THE BLOG

Born This Way Foundation: Reaching Young People Directly

02/03/2015 04:08 pm ET | Updated Feb 02, 2016

There has been growing attention lately, from politicians and the media, on charities founded by celebrities that spend more time talking about doing good works than actually doing them. Born This Way Foundation is not one of these.

The foundation has one mission: to make the world a kinder and braver place. It is a simple goal but not an easy task. When Lady Gaga and her mom, Cynthia Germanotta, founded the organization, they did so in the belief that the only way to fulfill this mission was by reaching young people -- by understanding what they need to become healthy individuals as well as empowered members of their communities. That's why Born This Way Foundation has worked to connect, engage, and inspire young people -- on the road, in their communities, and online.

As their public filings demonstrate, Cynthia, as president of the organization, draws no salary from Born This Way Foundation. It spends its resources directly on reaching young people, to the tune of over $3 million.

First, there was the Born Brave Bus Tour. Partnering with more than 30 local and national organizations including the National Association of School Psychologists (NASP); the Gay, Lesbian, and Straight Education Network (GLSEN); Active Minds; and Youth Service America, the bus tour provided key infrastructure to connect coalition groups with young people. The bus tour, which attracted over 150,000 participants between 2013 and 2014, was a place where young people could connect with one another as well as learn about important mental- and emotional-health resources in their communities and across the United States. It was a place where they could equip and empower themselves to tackle whatever problems they may be facing and be inspired to be kind and brave ambassadors in their communities.

By meeting young people where they were, the bus tour revealed a major gap in the way we approach ensuring the well-being of our young people. Academic research examines how to improve the mental and social conditions of adolescents, but what is often ignored is the translation of the research into the most effective ways to deliver such services. Traditional mental-health delivery methods that we think are appropriate, like telephone hotlines and self-help books, may not actually be useful or effective for young people. Born This Way Foundation is committed to listening to young people themselves and connecting them with the resources they prefer to use.

Second, to reach young people where they are, the foundation partnered with the University of Nebraska-Lincoln, the National Council for Behavioral Health, and the National Association of School Psychologists to collect data from more than 2,500 young people, via both the bus tour and online, on their views of mental-health services and delivery methods. This information formed the basis of two academic papers (presented at the American Psychological Association's annual conference in August 2014) exploring the gap between the services that are available and the services young people actually want and are willing to use.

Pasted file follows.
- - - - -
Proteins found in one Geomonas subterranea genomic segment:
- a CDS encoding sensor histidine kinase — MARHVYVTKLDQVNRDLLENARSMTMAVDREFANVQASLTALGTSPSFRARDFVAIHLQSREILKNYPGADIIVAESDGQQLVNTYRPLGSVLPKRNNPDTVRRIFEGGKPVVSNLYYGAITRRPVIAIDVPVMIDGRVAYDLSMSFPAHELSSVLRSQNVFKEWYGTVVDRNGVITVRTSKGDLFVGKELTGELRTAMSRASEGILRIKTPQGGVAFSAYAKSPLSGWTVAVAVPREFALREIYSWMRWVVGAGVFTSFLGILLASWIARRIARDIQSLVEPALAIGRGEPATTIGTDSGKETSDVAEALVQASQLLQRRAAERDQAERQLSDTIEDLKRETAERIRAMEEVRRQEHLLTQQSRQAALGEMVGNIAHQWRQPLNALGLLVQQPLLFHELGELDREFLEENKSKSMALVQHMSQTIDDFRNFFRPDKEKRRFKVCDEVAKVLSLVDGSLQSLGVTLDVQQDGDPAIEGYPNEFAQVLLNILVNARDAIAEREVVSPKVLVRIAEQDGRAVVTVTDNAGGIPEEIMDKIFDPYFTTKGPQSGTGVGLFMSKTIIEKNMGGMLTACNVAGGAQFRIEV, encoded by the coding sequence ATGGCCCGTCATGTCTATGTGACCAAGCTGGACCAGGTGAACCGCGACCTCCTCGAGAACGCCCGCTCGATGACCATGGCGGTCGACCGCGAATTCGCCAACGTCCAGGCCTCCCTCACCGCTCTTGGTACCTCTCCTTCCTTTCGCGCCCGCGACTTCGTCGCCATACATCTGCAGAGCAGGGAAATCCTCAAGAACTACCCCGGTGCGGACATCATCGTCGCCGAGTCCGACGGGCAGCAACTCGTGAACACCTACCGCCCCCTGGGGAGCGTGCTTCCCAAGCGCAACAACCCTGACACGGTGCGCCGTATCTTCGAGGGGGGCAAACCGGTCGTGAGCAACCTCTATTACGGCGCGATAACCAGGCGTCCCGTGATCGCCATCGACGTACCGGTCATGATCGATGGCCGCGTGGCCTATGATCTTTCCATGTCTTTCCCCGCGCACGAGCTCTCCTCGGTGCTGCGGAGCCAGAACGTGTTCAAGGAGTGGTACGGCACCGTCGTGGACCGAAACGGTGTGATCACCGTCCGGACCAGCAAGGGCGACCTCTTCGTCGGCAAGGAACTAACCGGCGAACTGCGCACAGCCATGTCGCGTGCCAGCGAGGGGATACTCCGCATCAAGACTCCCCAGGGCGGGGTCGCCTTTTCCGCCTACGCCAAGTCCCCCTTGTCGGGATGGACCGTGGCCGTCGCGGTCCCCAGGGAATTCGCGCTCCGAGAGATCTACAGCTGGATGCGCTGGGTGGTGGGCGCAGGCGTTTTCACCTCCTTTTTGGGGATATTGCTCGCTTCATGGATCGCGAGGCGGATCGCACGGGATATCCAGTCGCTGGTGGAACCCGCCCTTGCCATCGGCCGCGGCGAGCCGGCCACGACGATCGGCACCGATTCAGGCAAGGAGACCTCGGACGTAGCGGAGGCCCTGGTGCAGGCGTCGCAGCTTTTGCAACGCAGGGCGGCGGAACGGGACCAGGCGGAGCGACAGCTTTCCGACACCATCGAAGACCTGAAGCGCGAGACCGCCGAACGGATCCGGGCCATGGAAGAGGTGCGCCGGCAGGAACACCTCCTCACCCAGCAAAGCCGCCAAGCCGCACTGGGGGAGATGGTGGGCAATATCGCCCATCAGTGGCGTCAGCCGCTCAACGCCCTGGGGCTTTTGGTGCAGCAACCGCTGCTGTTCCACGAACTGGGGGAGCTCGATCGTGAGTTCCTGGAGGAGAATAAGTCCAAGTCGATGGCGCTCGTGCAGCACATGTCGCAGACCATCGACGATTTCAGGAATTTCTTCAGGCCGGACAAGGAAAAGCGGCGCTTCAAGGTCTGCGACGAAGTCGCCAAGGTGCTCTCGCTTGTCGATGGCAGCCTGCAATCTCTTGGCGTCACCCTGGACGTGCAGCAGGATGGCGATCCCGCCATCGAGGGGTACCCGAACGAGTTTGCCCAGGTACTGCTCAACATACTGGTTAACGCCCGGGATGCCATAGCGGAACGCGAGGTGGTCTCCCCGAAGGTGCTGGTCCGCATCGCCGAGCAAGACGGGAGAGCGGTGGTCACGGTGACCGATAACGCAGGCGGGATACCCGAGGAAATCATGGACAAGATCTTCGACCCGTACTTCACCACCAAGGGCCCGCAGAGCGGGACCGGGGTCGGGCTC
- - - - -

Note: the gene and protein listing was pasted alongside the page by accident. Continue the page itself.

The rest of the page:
Though valuable, this research can only get us so far. So third, Born This Way Foundation, with input from the diverse teens who make up its Youth Advisory Board, has begun to implement these findings into real resources that young people find accessible and effective. Through its website and social media, they are connecting youth with resources both in their communities and online that young people find valuable and easy to use -- meeting them where they are instead of forcing outdated and unused service delivery methods on them.

As detailed in the recently released report "Past & Present: A Report on Impact and Our Strategic Vision for the Future," Born This Way Foundation is gearing up to tackle these issues with a renewed focus on social and emotional learning and mental wellness. Increasingly, academics, educators, parents, and providers understand that young people's overall well-being is intricately connected to their ability to cope and thrive socially and emotionally. Over the next year Born This Way Foundation will continue to offer innovative approaches that promote these skills and provide young people with support where, when, and how they need it.

There are barriers here that must be overcome. For instance, many states' youth mental-health policies limit online or text-messaging help. Thus, advocating for more-efficient service delivery methods (i.e., telehealth, text lines, and online support) across the world must be the next frontier for any organization hoping to truly impact the social and emotional well-being of our youth.

No one action by any one organization or person will make the world kinder or braver. But Born This Way Foundation is determined to work with young people to start making a difference, where and when they need it.

Susan Swearer, Ph.D., is currently the chair of Born This Way Foundation's Research Advisory Board. She has been a high-school special-education teacher for students with emotional and behavioral disorders and has worked as a licensed professional counselor with children, adolescents, and families in residential treatment, inpatient, and outpatient settings. She is a professor of psychology at the University of Nebraska-Lincoln (UNL) and a licensed psychologist in the state of Nebraska, where she was the director of the Nebraska Internship Consortium in Professional Psychology for seven years. She is currently a supervising psychologist in the Counseling and School Psychology Clinic at UNL and the founder of the Empowerment Initiative.